Tuesday, December 22, 2020
I recently published a short essay at Public Discourse about the need to extend the above-the-line charitable tax deduction. This is, admittedly, a rather small policy issue that many people overlook. The deduction means that a tax filer making $300 in charitable gifts ends up generally paying $30-$70 less in federal income taxes.
As mentioned in my essay, however, not having an above-the-line charitable tax deduction would actually prove quite unfair to taxpayers and nonprofit organizations that are religious in nature. This is because higher income earners generally give to more secular causes (such as the arts and wealthy universities), and those taxpayers will seemingly always have the charitable tax benefits that come with itemizing. As documented in a 2019 report by Senator Mike Lee and the congressional Joint Economic Committee, lower income earners (rarely itemizing their taxes) are more likely to give their charitable dollars to organizations that are religious in nature, and to nonprofits that directly help those in need in their local communities.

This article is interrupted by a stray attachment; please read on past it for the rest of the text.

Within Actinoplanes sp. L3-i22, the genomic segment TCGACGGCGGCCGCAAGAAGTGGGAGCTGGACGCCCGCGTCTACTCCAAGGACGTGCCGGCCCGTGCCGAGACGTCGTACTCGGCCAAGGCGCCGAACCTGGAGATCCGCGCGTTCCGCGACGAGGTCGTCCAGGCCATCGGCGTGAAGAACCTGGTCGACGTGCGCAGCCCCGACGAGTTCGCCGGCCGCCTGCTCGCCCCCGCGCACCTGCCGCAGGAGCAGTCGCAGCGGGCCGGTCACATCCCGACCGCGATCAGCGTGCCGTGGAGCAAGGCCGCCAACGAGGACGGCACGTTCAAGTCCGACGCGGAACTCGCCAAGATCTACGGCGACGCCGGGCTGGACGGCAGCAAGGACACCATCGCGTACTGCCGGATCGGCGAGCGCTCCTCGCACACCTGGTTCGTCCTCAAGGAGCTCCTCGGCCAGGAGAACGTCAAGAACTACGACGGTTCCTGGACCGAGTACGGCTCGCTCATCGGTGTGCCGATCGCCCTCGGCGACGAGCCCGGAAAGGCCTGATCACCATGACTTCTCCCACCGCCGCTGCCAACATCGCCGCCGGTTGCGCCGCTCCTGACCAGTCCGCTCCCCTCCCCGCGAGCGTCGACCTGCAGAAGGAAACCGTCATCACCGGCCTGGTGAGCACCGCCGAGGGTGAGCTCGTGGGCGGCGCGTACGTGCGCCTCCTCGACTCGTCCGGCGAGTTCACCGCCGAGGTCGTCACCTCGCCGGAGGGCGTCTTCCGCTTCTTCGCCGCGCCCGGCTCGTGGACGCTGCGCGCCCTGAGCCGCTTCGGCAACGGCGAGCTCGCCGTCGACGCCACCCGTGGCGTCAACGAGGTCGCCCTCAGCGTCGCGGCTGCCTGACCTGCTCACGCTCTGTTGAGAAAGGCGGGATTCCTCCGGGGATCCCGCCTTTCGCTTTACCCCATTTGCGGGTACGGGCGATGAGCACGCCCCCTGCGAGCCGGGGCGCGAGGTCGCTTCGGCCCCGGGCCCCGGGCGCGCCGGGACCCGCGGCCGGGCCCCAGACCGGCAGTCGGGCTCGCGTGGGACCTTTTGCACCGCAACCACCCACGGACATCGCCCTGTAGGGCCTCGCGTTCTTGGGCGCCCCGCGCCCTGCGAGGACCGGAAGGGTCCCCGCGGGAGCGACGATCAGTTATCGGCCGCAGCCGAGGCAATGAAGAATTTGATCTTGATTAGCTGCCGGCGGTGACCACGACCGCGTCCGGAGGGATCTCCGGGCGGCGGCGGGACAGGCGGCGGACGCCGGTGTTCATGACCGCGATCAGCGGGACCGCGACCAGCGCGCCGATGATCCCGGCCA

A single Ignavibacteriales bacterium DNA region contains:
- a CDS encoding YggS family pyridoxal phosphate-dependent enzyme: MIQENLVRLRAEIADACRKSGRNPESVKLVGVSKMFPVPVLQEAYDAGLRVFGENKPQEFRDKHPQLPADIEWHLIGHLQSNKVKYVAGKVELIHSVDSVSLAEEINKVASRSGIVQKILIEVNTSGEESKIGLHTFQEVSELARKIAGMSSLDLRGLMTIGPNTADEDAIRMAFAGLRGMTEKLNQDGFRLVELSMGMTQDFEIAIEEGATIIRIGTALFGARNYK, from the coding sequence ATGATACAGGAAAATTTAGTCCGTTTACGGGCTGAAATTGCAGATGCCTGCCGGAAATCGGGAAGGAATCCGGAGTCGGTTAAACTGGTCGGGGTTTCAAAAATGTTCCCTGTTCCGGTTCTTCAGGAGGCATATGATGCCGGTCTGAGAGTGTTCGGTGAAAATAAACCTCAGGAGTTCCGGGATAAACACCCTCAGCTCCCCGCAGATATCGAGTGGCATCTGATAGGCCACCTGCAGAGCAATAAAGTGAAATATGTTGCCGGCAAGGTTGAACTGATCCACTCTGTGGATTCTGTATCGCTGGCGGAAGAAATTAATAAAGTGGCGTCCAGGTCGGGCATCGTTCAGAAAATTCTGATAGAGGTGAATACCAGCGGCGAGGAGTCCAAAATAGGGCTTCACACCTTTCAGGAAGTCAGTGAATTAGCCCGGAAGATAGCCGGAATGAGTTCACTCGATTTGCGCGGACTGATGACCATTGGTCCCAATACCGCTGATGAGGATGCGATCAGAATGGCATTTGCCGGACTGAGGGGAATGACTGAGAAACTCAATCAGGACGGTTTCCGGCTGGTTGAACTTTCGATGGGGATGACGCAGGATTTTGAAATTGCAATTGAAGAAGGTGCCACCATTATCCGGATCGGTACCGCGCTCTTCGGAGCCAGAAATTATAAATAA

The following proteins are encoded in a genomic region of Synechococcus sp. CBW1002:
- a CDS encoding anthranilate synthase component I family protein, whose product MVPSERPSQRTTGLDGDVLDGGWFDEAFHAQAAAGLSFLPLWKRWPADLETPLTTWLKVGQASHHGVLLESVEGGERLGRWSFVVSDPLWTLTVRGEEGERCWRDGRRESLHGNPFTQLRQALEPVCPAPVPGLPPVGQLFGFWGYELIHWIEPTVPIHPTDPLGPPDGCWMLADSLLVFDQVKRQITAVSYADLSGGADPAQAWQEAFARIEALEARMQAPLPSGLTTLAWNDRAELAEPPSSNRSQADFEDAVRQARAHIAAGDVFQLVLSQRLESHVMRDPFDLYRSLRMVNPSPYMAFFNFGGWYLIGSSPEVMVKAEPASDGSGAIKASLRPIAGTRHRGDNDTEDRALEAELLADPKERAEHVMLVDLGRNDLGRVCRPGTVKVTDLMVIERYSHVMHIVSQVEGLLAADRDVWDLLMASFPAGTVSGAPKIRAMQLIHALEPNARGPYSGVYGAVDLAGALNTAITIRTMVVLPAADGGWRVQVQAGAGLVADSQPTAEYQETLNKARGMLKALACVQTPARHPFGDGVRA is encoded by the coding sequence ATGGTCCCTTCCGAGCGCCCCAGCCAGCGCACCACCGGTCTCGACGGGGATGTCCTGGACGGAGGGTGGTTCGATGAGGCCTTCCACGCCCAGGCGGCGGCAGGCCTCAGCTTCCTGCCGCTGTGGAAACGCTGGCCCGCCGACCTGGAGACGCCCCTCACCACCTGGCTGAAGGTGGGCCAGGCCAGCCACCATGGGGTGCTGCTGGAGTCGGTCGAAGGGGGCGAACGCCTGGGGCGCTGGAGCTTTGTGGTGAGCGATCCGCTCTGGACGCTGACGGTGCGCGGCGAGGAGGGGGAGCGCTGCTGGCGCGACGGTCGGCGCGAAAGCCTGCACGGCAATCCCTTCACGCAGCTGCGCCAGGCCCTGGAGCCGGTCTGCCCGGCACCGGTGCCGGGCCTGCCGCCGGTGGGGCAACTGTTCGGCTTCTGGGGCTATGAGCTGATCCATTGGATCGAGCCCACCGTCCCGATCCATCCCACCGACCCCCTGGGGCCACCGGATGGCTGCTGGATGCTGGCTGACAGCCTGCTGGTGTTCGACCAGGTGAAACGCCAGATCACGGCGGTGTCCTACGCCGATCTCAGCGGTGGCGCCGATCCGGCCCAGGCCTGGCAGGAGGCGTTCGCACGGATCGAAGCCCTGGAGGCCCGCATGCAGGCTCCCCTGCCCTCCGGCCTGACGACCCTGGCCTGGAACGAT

Interestingly, the new Coronavirus Relief bill extends the above-the-line option into the 2021 tax year. In fact, the new bill actually doubles the tax benefit for married couples filing jointly, meaning that a married couple can claim an above-the-line deduction of up to $600 in 2021. I think this is a common sense policy move that will inspire more Americans to give to worthy causes.